Given her constellation of symptoms and poor nutrition, scurvy was on the differential and was started on daily vitamin C supplementation. A transthoracic echocardiogram (TTE) was ordered in the setting of bacteremia, which was negative to vegetation but was found to have severe pulmonary hypertension with a pulmonary artery systolic pressure of 86 mmHg, dilated inferior vena cava with a right atrial pressure of 15 mmHg, and severely enlarged right ventricle with flattening of the interventricular septum positive for D-sign (Figure 3). The left ventricle was concentrically hypertrophic with an ejection fraction of 70% and had a left ventricular outflow tract septal obstruction from an enlarged right ventricle. These findings further decreased suspicion for septic cardiomyopathy as TTE findings did not correlate and the patient continued to have symptoms despite antibiotic treatment. Although rare, thoracic medicine suspected the pulmonary hypertension was secondary to scurvy, and it would resolve with vitamin C supplementation as had been described in a few case reports. The decision was made to defer starting diuretic therapy or vasodilators. Ascorbic acid levels returned severely deficient two days after initiation of supplements at <0.1 mg/L, ref: 0.3–2.7 mg/dl. Within a week, the patient reported improvement in her shortness of breath, lower extremity tenderness, and gingival bleeding. She was discharged with vitamin C 500 mg twice daily and a follow-up right heart catheterization with TTE two weeks after initial initiation of supplementation.

Repeat TTE was negative for any indications of pulmonary hypertension: the right ventricle size and right atrial pressure (3 mmHg) were normal. Right heart catheterization had a baseline mean pulmonary artery pressure (mPAP) of 19, wedge pressure of 10, and pulmonary vasculature resistance (PVR) of 1 WU. Postsaline mPAP was 29, wedge pressure was 15, and PVR was 1.7 WU. Findings did not meet criteria for pulmonary hypertension, however did suggest mild noncompliance of the pulmonary vasculature that can be explained by mild left ventricular diastolic dysfunction.

The patient was assessed by cardiology two years later with resolution of her shortness of breath and no evidence of pulmonary hypertension noted on examination.

3. Discussion

Pulmonary hypertension is a rare symptom of vitamin C deficiency (scurvy) that has not been thoroughly investigated with documentation only in a handful of case reports. In our case, the patient’s severe pulmonary hypertension resolved after 2 weeks of vitamin C supplementation. When comparing our patient’s presentation with previous cases, there were similarities such as dilation of the right ventricle, elevated BNP, and rapid resolution of pulmonary hypertension with vitamin C supplementation [3]. Unlike other cases documented in the past, our case can confirm continued resolution of pulmonary hypertension at least two years after initiation of supplementation.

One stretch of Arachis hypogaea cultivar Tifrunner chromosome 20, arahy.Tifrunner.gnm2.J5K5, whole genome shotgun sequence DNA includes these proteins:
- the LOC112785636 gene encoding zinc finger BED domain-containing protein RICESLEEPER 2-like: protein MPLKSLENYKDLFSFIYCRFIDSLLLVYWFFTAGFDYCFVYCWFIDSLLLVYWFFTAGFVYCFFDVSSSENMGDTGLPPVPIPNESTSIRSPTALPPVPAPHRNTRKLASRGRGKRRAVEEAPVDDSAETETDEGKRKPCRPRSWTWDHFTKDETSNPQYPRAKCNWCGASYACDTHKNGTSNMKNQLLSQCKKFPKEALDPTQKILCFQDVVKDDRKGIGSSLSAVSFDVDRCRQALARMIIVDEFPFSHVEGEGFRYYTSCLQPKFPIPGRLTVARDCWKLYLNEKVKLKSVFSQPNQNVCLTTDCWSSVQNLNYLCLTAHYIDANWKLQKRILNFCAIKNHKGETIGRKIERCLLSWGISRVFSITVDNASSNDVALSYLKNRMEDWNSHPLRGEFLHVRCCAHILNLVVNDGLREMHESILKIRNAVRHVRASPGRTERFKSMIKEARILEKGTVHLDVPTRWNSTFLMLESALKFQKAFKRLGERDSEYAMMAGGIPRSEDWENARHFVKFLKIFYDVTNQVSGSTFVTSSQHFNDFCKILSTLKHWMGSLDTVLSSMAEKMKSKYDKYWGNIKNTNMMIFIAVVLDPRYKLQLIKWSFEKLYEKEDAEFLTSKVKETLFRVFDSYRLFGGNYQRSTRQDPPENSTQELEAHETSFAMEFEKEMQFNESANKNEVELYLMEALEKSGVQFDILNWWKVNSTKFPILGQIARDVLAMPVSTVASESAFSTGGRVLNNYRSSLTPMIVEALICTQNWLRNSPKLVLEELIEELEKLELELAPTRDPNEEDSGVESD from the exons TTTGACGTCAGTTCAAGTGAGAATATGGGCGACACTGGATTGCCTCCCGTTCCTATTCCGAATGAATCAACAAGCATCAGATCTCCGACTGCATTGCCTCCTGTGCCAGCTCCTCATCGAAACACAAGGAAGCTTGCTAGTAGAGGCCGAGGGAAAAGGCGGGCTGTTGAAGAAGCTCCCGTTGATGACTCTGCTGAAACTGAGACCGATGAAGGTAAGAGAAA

The exact mechanism of how scurvy leads to pulmonary hypertension is still unclear. One theory is that vitamin C acts as a reducing agent to activate EGLN prolyl hydroxylase which in turn hydroxylates HIFa. Hydroxylated HIFa is then targeted by von Hippel–Lindau protein for ubiquitination and proteasomal degradation. When vitamin C is low, there are increased levels of HIFa which binds with transcription factor HIFb to upregulate transcription of vasoconstrictive genes such as vasoconstrictor endothelin (EDN1) that increase pulmonary vasoconstriction and smooth muscle proliferation [4, 6]. This mechanism is similar to vitamin C’s role as a cofactor for prolyl and lysyl hydroxylases for collagen synthesis, where a lack of it is attributable to many of scurvy’s common manifestations such as poor wound healing, gingival bleeding, and arthralgia [7]. Vitamin C has also been shown to increase nitrous oxide synthase (NOS) activity by degrading asymmetric dimethyl L-arginine (NOS inhibitor), inhibiting arginase (increased L-arginine to be used to make NO), and increasing the availability of tetrahydrobiopterin (BH4) (essential cofactor of NOS). Therefore, vitamin C deficiency leads to decreased availability of NO and consequently pulmonary vasoconstriction and increased vascular tone [5, 8, 9].

In developed countries, smoking history, long-term alcoholism, low income, obesity, psychiatric illness, old age, and voluntarily restrictive diets are risk factors for scurvy [1, 10]. In particular, smokers have increased risk of attaining pulmonary hypertension secondary to scurvy as they have three times less vitamin C than nonsmokers and have higher incidences of hypoxia which also increase the levels of HIF [4, 11]. Our patient had a long-term history of smoking, psychiatric illness, poor diet, and poor oral intake which all contributed to her vitamin C deficiency. The presumed rarity of the disease may also be inaccurate as some studies have shown the prevalence of vitamin C deficiency can be as high as 25% in low-income families [12]. It is therefore important to keep in mind these risk factors so that diagnosis and treatment can occur early before irreversible damage occurs.

4. Conclusion

In conclusion, we present a case of pulmonary hypertension secondary to vitamin C deficiency that rapidly resolved and continued to be resolved two years later with supplementation. As there are no current guidelines recommending looking for vitamin C deficiency as a culprit for pulmonary hypertension, it is likely that many cases are missed. We believe that all individuals with the risk factors outlined above who are found to have pulmonary hypertension should be screened for vitamin C deficiency.

Data Availability

The data used to support the findings of this study are included within the article.

Conflicts of Interest

The authors declare that they have no conflicts of interest.

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Copyright © 2021 Vandan Shah et al. This is an open access article distributed under the Creative Commons Attribution License, which permits unrestricted use, distribution, and reproduction in any medium, provided the original work is properly cited.